Gifski is a free open-source video-to-gif converter tool created by the same developer who gave us ImageOptim. It uses pngquant’s (a CLI utility for lossless PNG image compression) select features to efficiently create gif animations containing thousands of colours per frame.
You can compile Gifski as a library and use it in other applications. You have to ask the developer first if you want to use it in a closed-source app.
Features in Gifski
- Free software.
- Open-source with source code available on GitHub.
- Available for GNU/Linux, Windows, and Mac.
- Can be compiled as a library to use in other applications.
- Supports drag-and-drop.
How to Install and Use Gifski in Linux
FFmpeg is a requirement for converting videos to PNG frames, you can install it using your Linux distribution package manager.
$ sudo apt install ffmpeg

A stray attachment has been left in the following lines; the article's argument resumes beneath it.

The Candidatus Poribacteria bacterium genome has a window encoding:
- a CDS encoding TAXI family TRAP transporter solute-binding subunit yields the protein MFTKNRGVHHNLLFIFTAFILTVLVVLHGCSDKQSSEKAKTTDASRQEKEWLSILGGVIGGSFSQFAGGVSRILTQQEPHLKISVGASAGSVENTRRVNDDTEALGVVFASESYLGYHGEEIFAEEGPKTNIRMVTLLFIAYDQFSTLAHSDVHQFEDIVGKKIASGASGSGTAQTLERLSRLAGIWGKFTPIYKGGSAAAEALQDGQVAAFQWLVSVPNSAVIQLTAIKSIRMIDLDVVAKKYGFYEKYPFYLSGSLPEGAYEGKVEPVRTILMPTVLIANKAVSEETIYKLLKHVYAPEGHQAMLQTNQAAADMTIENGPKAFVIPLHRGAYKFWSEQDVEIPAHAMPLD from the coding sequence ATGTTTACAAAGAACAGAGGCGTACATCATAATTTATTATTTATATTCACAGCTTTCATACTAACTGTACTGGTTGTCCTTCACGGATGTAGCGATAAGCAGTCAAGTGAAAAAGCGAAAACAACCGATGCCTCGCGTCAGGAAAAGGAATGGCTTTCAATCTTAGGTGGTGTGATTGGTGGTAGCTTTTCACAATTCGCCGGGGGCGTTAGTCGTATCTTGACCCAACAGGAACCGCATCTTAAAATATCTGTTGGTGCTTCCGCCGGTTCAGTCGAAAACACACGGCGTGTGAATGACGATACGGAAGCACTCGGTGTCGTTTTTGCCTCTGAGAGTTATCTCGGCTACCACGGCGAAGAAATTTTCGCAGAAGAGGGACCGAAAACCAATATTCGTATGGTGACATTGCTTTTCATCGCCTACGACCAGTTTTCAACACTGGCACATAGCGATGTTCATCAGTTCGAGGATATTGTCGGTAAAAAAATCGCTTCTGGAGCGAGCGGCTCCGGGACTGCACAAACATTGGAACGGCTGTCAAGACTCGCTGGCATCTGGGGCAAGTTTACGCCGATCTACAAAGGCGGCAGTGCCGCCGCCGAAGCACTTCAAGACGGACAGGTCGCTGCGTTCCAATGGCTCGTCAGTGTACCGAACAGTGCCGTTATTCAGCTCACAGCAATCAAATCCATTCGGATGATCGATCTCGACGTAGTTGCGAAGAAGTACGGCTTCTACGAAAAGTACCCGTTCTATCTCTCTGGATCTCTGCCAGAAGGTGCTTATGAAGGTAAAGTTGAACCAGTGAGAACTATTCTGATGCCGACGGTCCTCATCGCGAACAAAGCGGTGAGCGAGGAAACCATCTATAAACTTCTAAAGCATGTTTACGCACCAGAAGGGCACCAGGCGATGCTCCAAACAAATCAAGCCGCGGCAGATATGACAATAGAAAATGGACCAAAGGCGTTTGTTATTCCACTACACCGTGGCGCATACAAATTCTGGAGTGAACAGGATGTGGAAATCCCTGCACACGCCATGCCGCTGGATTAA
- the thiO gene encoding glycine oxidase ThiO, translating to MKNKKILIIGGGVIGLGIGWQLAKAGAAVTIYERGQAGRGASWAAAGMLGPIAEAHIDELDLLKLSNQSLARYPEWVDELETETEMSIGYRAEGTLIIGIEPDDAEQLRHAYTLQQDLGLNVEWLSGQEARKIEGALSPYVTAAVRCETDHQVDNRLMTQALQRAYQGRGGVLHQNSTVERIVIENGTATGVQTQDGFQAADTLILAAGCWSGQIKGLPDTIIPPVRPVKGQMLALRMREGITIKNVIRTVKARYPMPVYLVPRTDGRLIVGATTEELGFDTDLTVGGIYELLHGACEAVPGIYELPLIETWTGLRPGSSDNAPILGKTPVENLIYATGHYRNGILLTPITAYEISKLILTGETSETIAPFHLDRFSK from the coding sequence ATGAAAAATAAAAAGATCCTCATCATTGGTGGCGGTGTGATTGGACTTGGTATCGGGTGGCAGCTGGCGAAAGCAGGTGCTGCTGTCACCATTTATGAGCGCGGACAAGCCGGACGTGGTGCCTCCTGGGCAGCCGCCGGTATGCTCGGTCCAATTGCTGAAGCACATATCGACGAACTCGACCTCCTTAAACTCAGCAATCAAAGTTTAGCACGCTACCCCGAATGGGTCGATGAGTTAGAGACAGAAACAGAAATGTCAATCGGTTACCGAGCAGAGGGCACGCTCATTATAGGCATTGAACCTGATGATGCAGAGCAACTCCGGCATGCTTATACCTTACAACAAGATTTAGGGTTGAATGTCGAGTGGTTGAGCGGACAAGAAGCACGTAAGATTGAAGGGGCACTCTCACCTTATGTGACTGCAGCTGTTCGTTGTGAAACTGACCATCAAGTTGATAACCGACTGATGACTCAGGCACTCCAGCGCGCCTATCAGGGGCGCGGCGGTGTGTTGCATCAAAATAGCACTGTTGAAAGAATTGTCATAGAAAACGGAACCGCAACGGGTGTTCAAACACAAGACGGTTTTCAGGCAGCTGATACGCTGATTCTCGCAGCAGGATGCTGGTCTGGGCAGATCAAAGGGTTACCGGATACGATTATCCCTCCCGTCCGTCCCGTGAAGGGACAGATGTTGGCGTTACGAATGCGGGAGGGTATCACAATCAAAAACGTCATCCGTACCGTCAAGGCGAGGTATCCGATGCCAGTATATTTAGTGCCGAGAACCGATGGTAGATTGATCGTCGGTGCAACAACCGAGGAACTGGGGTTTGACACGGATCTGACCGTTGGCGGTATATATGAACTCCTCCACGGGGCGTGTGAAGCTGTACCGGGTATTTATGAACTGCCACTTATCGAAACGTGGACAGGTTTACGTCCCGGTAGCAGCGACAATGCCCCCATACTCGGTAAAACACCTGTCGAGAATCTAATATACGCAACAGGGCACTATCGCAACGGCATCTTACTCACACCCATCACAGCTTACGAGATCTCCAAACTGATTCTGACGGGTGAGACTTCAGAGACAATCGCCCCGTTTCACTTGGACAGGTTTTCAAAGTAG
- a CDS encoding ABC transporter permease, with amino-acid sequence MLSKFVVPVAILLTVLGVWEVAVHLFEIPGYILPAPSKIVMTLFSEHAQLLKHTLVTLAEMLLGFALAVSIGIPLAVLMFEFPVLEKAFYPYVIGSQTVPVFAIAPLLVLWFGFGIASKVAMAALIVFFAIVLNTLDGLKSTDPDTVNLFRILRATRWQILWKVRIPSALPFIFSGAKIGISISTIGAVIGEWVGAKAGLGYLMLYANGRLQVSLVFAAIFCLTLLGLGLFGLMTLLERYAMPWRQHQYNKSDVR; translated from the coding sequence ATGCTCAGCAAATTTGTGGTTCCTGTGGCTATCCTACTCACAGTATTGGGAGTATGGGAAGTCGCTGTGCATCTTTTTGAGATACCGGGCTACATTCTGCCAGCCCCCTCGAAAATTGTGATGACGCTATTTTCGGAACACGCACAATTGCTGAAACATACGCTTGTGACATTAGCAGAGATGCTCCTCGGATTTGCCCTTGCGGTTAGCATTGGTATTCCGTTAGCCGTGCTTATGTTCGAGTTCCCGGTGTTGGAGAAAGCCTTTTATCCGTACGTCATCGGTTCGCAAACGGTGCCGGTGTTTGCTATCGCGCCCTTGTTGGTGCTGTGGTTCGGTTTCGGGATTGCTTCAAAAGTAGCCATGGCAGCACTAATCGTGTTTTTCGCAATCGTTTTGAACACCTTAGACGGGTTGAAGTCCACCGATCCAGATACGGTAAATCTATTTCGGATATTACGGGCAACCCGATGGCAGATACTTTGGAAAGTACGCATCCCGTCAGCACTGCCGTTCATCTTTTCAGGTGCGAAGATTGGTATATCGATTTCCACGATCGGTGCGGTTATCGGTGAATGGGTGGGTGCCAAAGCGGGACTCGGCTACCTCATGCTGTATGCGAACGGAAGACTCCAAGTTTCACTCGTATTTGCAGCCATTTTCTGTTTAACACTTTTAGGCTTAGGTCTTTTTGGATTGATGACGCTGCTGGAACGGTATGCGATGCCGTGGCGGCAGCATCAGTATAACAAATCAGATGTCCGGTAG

Once that is installed, launch your terminal app and run:
$ ffmpeg -i video.mp4 frame%04d.png
In this command, “video.mp4” signifies the filename and creates files “frame0001.png“, “frame0002.png“, “frame0003.png“, etc. from it as given by
%04d which signifies the number of frames.
If you don’t want to type the paths you can drag and drop files into the terminal window.
Now, to build the GIF from the frames enter.
$ gifski -o file.gif frame*.png
Here, “file.gif” signifies the filename that will be created from the PNG files with “frame” in their name.
For more options, enter
Gifski’s workflow will be a lot better if it had a GUI for Linux users. Sadly, only Mac users can enjoy that feature at the moment. Maybe it’s for the best.
Get in the comments box and tell us what you think about Gifski.